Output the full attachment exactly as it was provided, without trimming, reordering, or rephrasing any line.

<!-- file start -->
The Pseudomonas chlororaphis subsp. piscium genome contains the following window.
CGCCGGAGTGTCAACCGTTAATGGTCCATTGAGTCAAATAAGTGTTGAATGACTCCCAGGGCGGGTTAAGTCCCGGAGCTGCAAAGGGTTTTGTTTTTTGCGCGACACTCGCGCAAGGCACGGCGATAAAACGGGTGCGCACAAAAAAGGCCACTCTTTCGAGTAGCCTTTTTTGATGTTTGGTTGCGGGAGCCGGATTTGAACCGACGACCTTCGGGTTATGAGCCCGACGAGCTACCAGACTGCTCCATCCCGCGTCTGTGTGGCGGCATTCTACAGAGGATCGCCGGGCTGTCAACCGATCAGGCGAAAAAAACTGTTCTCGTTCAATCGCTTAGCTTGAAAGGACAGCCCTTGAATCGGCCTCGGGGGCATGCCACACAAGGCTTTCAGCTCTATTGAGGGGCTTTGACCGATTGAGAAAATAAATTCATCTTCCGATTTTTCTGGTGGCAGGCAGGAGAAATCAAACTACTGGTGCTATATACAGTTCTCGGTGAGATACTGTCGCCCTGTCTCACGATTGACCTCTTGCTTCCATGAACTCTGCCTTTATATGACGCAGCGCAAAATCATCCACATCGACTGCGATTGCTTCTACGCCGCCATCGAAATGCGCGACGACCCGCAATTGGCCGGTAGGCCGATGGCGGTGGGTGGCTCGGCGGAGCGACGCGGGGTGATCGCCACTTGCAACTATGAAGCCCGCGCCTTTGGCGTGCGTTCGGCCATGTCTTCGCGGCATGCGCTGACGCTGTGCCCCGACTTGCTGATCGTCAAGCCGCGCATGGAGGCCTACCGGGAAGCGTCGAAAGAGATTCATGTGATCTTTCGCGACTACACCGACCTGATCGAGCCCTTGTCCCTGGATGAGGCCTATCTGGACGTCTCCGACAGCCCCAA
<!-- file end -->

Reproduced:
The Pseudomonas chlororaphis subsp. piscium genome contains the following window.
CGCCGGAGTGTCAACCGTTAATGGTCCATTGAGTCAAATAAGTGTTGAATGACTCCCAGGGCGGGTTAAGTCCCGGAGCTGCAAAGGGTTTTGTTTTTTGCGCGACACTCGCGCAAGGCACGGCGATAAAACGGGTGCGCACAAAAAAGGCCACTCTTTCGAGTAGCCTTTTTTGATGTTTGGTTGCGGGAGCCGGATTTGAACCGACGACCTTCGGGTTATGAGCCCGACGAGCTACCAGACTGCTCCATCCCGCGTCTGTGTGGCGGCATTCTACAGAGGATCGCCGGGCTGTCAACCGATCAGGCGAAAAAAACTGTTCTCGTTCAATCGCTTAGCTTGAAAGGACAGCCCTTGAATCGGCCTCGGGGGCATGCCACACAAGGCTTTCAGCTCTATTGAGGGGCTTTGACCGATTGAGAAAATAAATTCATCTTCCGATTTTTCTGGTGGCAGGCAGGAGAAATCAAACTACTGGTGCTATATACAGTTCTCGGTGAGATACTGTCGCCCTGTCTCACGATTGACCTCTTGCTTCCATGAACTCTGCCTTTATATGACGCAGCGCAAAATCATCCACATCGACTGCGATTGCTTCTACGCCGCCATCGAAATGCGCGACGACCCGCAATTGGCCGGTAGGCCGATGGCGGTGGGTGGCTCGGCGGAGCGACGCGGGGTGATCGCCACTTGCAACTATGAAGCCCGCGCCTTTGGCGTGCGTTCGGCCATGTCTTCGCGGCATGCGCTGACGCTGTGCCCCGACTTGCTGATCGTCAAGCCGCGCATGGAGGCCTACCGGGAAGCGTCGAAAGAGATTCATGTGATCTTTCGCGACTACACCGACCTGATCGAGCCCTTGTCCCTGGATGAGGCCTATCTGGACGTCTCCGACAGCCCCAA